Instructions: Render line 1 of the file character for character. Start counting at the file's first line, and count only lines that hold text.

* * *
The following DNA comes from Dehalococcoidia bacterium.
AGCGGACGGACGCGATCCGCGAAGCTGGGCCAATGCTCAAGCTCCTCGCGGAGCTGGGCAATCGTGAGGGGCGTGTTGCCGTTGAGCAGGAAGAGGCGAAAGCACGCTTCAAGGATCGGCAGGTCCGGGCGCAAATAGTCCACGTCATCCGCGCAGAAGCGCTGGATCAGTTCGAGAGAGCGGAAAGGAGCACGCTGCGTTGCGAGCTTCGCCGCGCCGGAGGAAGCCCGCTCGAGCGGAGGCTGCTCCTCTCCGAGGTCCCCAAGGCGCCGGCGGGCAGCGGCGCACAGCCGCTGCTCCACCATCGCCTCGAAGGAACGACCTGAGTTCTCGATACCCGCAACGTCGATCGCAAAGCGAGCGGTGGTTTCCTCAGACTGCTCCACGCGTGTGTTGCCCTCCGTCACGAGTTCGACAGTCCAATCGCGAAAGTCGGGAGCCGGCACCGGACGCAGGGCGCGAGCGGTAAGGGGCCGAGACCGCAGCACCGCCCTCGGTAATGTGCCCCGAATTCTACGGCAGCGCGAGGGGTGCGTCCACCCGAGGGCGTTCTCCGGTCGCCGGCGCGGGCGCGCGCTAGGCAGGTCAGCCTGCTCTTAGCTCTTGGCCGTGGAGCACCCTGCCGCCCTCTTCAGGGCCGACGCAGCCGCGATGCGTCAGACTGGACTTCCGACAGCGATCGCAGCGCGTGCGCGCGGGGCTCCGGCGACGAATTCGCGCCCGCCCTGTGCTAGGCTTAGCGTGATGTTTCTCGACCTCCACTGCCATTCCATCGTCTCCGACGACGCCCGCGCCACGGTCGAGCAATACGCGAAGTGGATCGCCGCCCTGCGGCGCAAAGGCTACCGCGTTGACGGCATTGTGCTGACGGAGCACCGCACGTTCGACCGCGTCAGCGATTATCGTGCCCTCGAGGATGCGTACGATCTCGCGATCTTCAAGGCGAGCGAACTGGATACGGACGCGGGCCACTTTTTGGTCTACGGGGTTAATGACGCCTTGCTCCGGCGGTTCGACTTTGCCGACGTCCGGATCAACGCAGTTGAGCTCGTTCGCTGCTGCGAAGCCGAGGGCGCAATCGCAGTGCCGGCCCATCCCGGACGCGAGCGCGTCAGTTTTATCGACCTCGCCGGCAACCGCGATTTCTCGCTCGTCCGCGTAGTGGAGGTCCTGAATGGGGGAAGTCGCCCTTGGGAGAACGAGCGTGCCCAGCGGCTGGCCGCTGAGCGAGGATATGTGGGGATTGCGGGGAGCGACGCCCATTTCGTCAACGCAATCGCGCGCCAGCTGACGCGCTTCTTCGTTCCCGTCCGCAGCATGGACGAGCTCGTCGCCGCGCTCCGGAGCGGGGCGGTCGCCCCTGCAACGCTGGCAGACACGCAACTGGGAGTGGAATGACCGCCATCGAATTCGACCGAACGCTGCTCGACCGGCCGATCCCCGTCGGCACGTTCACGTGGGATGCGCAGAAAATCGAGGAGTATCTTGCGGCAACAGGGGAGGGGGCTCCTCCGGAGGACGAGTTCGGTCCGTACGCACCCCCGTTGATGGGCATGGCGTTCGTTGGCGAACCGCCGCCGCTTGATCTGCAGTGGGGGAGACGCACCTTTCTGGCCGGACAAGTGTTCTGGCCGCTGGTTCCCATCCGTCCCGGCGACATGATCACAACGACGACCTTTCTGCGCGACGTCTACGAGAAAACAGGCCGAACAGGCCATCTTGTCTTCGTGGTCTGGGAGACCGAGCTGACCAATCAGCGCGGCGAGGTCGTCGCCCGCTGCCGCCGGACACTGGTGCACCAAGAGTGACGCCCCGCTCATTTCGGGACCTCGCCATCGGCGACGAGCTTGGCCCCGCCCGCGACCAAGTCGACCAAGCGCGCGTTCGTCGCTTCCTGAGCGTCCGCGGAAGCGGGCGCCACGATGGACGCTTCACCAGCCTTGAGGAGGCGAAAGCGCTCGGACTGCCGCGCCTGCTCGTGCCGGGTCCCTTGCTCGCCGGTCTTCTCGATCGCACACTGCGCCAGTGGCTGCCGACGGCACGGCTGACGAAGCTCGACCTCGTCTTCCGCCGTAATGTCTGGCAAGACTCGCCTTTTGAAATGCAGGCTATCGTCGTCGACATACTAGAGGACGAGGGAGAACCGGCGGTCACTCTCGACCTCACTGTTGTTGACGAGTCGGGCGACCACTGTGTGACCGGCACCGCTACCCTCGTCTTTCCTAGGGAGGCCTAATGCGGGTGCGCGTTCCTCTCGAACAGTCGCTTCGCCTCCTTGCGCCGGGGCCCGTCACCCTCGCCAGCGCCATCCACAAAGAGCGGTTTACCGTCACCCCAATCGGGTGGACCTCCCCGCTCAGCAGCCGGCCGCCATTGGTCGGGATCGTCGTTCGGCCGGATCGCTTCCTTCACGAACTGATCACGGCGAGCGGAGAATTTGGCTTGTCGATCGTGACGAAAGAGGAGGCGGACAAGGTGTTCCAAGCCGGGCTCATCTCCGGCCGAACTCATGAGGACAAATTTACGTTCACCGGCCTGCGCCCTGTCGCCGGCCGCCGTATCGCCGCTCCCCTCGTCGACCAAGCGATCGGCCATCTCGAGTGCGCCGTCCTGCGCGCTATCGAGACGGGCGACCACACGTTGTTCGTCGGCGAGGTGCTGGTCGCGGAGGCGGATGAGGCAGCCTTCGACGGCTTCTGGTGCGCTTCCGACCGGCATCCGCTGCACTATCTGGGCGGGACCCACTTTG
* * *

The following DNA comes from Dehalococcoidia bacterium.